The Fascinating History of Bishop’s House–Future Home for Lilly Library Staff Offices

Exterior View of Bishop’s House, Duke University Archives Photograph Collection

During Lilly Library’s closure for renovations, staff will operate out of Bishop’s House on 201 East Campus Union Drive. Starting in August, patrons will be able to pick up and return books and meet with relevant subject librarians. In addition to limited hours, space for studying and use of technology will be limited. Though hours will be reduced, patrons will be able to pick up and return books and meet with relevant subject librarians. More details will be coming soon and can be found at:  https://blogs.library.duke.edu/lilly-project/.

Used as a residence, a woman’s dormitory, a men’s dormitory, a faculty club house, and an infirmary, Bishop’s House was completed in the spring of 1911, when central heating was considered more of a luxury rather than a necessity. The historic house served as the residence of former Trinity College president, John C. Kilgo, who lived there from July 1911 to June 1915. After stepping down as president in 1910, he was elected Bishop in the Methodist Episcopal Church, South.

Woman’s College Infirmary, Durham Herald, 1938

From the fall of 1915 until the fall of 1918, Bishop’s House was used as a women’s dormitory. Afterwards it was occupied by single faculty men until the fall of 1920. Dr. Bert Cunningham and family resided on the first floor and law students lived on the second floor, between 1920-1921. The building was then turned over to the Faculty Club for use as a club house and residence for men in the spring of 1922 until the spring of 1935, when it was extensively remodeled and reopened as the Woman’s College Infirmary. In 1962, the Duke University Press moved into the building, remaining there until 1983. In the twenty-first century, Duke Continuing Studies relocated their administrative offices to Bishop’s House. Duke Continuing Studies offered courses from yoga and improv comedy to history and wine tasting, and were open to both Duke students and the Durham public. During Covid 19, Duke Continuing Studies left Bishop’s House to work remotely and later decided to permanently work remotely and not return to their old offices.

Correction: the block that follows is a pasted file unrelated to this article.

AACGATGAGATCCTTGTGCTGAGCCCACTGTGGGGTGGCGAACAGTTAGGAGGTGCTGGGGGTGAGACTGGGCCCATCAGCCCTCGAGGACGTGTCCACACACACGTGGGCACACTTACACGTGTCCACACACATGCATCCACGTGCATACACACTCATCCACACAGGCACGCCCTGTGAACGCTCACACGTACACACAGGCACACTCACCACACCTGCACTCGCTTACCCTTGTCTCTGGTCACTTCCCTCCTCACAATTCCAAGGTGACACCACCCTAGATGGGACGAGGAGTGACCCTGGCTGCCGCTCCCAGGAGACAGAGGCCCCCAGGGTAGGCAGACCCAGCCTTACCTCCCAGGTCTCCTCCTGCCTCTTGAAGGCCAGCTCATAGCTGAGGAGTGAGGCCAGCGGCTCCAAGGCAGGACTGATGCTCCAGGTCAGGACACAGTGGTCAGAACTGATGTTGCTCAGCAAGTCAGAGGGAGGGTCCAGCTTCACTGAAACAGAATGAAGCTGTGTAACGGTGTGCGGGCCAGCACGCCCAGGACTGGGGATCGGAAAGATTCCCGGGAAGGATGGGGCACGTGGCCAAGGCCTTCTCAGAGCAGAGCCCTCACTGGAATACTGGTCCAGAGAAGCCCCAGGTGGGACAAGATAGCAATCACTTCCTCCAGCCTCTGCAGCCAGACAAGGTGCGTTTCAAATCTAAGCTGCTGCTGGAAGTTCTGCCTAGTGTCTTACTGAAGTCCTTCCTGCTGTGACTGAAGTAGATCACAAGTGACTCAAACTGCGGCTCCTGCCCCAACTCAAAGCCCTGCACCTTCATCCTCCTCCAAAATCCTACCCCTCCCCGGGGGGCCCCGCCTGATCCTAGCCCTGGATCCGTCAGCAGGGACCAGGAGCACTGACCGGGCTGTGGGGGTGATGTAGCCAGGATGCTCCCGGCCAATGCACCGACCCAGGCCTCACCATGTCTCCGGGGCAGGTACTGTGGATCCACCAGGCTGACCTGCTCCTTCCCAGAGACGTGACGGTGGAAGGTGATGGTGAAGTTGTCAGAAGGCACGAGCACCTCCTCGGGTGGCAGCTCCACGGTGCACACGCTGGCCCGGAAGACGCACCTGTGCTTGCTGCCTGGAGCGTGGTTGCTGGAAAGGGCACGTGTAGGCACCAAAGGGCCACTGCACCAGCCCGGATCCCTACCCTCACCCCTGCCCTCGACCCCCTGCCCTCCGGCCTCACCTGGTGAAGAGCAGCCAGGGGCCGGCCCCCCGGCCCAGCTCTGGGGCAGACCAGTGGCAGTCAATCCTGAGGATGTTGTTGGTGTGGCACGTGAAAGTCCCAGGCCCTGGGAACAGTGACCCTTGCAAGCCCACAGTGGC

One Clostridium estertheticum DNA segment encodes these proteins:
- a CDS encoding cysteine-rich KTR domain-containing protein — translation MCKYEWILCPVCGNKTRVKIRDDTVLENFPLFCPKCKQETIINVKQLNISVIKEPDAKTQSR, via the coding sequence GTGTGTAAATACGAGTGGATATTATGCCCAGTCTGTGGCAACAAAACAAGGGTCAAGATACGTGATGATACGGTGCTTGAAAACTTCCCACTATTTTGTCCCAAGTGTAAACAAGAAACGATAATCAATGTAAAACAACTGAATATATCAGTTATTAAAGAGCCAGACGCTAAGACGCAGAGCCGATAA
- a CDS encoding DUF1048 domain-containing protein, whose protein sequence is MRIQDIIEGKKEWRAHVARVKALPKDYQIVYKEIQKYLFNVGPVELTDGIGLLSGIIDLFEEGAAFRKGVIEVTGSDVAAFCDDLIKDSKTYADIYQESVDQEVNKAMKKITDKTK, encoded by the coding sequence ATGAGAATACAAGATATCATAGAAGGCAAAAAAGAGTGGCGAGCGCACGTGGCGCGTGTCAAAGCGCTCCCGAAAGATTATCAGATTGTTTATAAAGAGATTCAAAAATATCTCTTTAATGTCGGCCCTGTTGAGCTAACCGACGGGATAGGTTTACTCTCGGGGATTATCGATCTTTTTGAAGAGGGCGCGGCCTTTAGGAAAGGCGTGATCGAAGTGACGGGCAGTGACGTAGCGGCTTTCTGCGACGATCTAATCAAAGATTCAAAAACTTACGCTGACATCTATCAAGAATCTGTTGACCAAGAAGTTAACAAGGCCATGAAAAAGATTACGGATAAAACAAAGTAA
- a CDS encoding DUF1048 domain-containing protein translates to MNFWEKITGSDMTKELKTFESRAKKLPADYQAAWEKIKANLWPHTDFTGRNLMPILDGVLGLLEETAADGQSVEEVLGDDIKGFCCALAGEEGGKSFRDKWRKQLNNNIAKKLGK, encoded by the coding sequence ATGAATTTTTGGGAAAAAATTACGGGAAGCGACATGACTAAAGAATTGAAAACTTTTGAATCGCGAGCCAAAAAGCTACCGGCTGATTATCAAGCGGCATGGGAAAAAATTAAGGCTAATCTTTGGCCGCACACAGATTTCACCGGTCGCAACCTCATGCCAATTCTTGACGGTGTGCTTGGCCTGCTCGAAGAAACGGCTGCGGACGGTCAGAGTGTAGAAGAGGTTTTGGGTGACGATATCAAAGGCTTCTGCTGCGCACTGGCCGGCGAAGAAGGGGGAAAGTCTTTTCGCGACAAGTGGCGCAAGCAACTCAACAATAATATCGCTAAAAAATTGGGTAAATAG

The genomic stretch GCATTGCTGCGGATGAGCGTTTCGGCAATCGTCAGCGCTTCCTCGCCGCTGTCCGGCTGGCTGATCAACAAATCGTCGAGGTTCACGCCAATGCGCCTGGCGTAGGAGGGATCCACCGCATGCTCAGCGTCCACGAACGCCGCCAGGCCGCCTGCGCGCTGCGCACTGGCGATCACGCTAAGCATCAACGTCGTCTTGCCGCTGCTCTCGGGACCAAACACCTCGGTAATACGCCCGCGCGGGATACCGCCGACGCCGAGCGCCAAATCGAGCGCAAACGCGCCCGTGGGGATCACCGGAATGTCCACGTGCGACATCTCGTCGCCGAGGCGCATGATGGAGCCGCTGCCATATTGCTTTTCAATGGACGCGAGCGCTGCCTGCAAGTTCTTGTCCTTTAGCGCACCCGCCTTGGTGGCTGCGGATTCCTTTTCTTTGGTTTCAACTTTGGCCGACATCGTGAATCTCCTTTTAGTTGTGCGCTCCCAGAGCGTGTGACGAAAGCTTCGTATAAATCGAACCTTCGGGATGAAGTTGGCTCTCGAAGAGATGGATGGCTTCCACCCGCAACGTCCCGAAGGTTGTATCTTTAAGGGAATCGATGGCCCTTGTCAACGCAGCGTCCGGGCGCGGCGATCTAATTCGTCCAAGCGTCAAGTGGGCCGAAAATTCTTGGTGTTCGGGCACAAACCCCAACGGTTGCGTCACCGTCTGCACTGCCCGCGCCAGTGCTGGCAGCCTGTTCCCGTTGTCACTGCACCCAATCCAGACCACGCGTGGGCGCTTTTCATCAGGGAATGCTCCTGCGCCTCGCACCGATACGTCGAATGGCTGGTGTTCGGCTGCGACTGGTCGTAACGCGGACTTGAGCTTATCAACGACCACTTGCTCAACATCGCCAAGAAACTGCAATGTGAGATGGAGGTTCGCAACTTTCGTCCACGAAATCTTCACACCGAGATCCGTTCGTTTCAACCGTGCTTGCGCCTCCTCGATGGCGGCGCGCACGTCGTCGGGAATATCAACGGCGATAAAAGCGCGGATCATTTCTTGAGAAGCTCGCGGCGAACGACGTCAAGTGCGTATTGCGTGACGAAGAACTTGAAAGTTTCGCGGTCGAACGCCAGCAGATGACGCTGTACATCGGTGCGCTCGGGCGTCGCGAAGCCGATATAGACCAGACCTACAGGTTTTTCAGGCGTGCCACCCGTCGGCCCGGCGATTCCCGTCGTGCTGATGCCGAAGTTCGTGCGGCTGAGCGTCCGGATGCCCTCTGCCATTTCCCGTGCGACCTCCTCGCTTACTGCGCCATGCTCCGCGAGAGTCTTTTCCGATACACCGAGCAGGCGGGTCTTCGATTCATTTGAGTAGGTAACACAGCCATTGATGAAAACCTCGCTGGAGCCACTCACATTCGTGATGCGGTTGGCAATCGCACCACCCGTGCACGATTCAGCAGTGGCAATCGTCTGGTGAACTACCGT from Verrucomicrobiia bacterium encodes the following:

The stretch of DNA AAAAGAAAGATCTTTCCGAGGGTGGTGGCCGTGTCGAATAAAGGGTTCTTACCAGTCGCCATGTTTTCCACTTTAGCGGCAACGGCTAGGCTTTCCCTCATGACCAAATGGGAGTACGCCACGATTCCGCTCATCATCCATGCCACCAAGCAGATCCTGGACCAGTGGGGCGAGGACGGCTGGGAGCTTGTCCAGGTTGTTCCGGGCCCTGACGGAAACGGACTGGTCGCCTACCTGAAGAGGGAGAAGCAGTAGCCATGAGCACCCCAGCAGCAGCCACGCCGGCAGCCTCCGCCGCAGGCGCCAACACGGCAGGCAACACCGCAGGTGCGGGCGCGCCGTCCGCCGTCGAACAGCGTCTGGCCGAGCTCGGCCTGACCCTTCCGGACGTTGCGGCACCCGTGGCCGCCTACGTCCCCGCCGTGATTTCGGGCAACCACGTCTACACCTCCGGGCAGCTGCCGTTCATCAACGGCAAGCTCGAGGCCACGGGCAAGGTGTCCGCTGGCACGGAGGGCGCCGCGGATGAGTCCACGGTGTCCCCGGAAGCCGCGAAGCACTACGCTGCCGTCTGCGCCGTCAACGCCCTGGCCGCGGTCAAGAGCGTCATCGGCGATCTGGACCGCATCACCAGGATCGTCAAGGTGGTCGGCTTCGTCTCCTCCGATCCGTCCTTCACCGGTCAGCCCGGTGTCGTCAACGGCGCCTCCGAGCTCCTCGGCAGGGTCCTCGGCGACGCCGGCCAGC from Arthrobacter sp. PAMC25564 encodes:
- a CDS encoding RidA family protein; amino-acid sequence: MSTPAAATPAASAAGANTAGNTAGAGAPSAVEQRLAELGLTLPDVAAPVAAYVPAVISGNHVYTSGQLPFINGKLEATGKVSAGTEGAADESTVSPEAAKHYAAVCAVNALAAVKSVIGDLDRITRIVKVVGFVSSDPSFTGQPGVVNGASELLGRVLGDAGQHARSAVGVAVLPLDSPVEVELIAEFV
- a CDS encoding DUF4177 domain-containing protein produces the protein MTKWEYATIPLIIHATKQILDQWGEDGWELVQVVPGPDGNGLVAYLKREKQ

The interior of Bishop’s house still displays many of the charming original features from when it was first built in 1911, such as the wraparound porch and fireplaces throughout the building.

One thought on “The Fascinating History of Bishop’s House–Future Home for Lilly Library Staff Offices”

  1. I was Class of ‘63 and can remember at least one short stay in the Infirmary when I felt ‘sick as a dog.’ Before too long I was well enough to enjoy the company of fellow sickees in a communal room. Also remember the building of a new infirmary.

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